At the end of February there were 470,146 people on the NHS Organ Donor Register in Hertfordshire
The government has announced that, subject to parliamentary approval, the Organ Donation (Deemed Consent) Act, will come into effect on Wednesday, May 20.
When the law changes, all adults in England will be considered as having agreed to donate their own organs when they die, unless they record a decision not to donate (opt out) or are in one of the excluded groups.
Those excluded will be people under 18, those who lack the mental capacity to understand the new arrangements and take the necessary action; and people who have lived in England for less than 12 months or who are not living here voluntarily.
Even after the law changes, families will still be involved before any organ or tissue donation goes ahead and NHS Blood and Transplant Specialist Nurses will continue to speak with them.
Only organs and tissue used for routine transplants, will be included under the new system.
According to NHS Blood and Transplant, at the end of February, in Hertfordshire there were 470,146 people on the NHS Organ Donor Register and 93 people on the active transplant list.
In 2018/19 19, there were 37 deceased donors, and 62 deceased donor transplants.
Anthony Clarkson, director of Organ Donation and Transplantation for NHS Blood and Transplant, said: “We hope that the new law encourages more people to record their donation decision and talk about organ donation with their families.
"It is important for people to know that they can do this at any time before or after the law comes into effect, there is no deadline for making your donation decision.
“We are encouraged that almost two thirds of people in England are now aware that the law is changing, but we would like this figure to be even higher by the time the law changes.
“The majority of people tell us that they support organ donation in principle, yet only around 4 in 10 have actually registered their decision.
“For those who have not thought about organ donation before, or who still have questions, we have lots of information available on our website and our team of helpline advisors are available to answer any queries.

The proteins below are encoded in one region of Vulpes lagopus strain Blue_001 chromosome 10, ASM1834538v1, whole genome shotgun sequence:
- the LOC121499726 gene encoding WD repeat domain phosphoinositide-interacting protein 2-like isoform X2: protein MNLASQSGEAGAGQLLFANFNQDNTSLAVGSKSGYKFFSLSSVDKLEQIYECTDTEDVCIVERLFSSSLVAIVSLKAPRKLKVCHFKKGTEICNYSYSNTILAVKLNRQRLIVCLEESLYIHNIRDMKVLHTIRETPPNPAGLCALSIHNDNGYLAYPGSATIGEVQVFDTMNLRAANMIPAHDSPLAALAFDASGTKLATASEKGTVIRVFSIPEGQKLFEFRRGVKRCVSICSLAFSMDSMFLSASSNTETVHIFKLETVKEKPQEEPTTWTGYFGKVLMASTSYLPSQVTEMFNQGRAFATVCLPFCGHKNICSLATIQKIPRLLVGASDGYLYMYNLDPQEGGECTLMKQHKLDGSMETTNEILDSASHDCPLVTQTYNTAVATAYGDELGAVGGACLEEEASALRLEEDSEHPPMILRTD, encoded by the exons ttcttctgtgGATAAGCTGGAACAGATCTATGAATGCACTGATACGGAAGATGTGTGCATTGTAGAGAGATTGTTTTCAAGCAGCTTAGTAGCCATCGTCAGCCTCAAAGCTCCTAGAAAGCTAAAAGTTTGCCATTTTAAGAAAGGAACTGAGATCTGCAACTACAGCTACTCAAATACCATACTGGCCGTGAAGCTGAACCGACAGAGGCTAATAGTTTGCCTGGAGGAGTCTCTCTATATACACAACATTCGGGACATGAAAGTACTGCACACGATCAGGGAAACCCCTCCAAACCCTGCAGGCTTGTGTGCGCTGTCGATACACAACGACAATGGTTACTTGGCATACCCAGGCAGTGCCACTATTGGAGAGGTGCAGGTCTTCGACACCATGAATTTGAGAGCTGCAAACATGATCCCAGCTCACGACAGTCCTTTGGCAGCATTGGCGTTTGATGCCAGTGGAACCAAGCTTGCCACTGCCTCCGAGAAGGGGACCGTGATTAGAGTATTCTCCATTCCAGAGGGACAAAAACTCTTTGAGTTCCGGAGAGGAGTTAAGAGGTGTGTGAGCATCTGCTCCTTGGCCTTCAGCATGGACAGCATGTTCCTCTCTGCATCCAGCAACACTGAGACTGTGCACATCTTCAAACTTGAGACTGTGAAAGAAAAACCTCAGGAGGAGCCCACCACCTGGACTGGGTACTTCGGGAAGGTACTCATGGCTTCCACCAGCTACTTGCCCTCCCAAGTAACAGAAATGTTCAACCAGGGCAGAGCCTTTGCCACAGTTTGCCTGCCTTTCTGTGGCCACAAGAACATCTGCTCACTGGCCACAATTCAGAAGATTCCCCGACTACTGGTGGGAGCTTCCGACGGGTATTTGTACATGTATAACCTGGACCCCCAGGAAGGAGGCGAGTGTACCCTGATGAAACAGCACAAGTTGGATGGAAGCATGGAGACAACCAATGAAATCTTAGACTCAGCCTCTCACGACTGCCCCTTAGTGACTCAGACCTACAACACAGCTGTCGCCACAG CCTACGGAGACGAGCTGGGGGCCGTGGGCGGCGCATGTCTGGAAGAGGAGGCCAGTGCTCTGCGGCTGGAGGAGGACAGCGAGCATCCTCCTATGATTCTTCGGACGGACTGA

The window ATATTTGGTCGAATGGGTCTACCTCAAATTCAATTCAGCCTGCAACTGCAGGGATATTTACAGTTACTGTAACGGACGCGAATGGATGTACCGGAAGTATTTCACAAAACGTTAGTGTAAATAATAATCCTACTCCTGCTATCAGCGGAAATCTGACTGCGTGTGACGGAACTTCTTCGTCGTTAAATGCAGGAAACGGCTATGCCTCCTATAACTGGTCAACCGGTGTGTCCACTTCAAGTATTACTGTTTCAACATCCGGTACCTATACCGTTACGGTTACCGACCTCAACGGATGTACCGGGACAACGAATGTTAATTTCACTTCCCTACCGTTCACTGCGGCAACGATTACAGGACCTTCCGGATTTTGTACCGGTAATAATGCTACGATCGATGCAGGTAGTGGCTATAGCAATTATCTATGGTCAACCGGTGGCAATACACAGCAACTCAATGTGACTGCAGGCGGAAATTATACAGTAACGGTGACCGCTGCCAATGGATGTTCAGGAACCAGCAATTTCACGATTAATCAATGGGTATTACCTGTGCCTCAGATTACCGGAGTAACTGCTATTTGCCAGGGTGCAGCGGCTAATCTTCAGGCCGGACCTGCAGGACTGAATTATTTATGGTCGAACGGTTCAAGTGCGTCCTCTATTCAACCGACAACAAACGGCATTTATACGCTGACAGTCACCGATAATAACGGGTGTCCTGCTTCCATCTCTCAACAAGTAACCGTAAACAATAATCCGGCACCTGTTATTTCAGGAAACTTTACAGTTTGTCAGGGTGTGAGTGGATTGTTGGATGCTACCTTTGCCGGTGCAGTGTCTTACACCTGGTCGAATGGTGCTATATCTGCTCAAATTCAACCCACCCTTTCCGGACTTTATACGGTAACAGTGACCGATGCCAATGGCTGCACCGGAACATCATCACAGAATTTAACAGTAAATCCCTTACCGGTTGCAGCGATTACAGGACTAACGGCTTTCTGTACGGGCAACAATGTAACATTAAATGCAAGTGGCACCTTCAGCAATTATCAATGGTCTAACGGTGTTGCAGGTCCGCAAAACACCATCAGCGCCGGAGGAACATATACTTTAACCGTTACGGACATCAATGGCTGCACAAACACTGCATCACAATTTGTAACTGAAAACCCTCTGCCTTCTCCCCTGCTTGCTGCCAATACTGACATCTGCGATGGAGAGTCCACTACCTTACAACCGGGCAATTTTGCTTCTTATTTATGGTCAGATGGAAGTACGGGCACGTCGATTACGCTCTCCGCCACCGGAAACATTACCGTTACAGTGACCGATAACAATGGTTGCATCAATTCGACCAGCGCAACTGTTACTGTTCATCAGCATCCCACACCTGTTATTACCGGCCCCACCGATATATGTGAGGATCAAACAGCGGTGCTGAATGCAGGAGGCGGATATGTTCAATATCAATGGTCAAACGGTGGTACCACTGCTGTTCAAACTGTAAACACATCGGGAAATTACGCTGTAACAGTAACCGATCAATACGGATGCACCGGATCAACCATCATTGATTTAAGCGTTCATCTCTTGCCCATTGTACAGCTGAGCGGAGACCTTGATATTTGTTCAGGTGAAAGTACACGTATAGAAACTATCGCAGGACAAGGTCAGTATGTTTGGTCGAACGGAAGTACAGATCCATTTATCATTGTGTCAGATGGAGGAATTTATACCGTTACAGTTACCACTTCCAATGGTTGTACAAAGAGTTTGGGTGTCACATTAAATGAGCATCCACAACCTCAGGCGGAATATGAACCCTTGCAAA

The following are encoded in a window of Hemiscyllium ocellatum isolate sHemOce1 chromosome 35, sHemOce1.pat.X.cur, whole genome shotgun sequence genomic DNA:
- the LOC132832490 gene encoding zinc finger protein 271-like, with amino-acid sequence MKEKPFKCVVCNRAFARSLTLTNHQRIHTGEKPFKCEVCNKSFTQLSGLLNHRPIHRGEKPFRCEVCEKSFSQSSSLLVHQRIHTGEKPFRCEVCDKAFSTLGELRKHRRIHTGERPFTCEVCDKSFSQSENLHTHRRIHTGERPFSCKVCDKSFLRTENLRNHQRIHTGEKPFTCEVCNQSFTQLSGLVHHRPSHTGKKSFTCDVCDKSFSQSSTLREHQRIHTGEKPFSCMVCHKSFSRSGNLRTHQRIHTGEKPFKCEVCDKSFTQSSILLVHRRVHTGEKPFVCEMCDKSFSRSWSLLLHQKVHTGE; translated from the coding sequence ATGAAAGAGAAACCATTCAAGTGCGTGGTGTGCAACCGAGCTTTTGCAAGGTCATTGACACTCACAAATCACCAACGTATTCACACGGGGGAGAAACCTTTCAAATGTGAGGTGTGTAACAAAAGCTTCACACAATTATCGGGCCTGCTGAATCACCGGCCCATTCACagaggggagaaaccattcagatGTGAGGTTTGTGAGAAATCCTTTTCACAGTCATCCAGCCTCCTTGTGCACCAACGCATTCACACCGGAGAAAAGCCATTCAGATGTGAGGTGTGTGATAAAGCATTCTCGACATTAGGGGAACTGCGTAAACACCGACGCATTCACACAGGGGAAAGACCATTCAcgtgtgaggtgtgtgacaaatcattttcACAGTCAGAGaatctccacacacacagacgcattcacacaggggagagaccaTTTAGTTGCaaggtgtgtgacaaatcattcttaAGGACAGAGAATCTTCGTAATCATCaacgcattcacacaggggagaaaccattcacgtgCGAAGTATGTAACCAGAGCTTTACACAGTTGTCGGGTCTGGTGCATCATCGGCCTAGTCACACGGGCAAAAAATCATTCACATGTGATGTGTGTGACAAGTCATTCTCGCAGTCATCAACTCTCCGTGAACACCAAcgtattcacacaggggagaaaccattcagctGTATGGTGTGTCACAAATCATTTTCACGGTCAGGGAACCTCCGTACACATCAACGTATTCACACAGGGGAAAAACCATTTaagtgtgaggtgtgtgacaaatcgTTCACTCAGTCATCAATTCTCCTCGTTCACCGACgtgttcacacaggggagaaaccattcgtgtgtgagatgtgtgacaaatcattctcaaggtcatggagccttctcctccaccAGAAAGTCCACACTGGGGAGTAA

“Organ donation is and always will be a precious gift and if more people are inspired to support and agree to donation, then many more lives can be saved.”
The latest NHS Blood and Transplant awareness survey, carried out in January 2020, showed that 62 per cent of the population aged 16 or over in England are aware that the law around organ donation will be changing.
This has risen from the 46 per cent recorded prior to the launch of the law change awareness campaign, ‘Pass it on’, in April 2019.
The Organ Donation act, also known as Max and Keira's Law, was named after heart recipient Max Johnson, who championed the law, and his young donor, Keira Ball.
Twelve-year-old Max said: “I am very excited that we now know when the law change in England will actually happen.
"There are so many people who are waiting, just like I was, for the call to say that a suitable heart, kidney, lungs or liver has been found.
"I just hope that this law change can help save more lives. When you are waiting for a transplant, every day counts and I hope that everyone who hears about the law change will be reminded to speak to their family, so they know what you want.
“I am proud that when people speak about Max and Keira’s Law, they will be reminded to think of Keira, and I hope by remembering her in this way, that she will go on to help save even more lives than she already has.”
> For more information, or to register your decision to opt in or opt out, visit: www.organdonation.nhs.uk.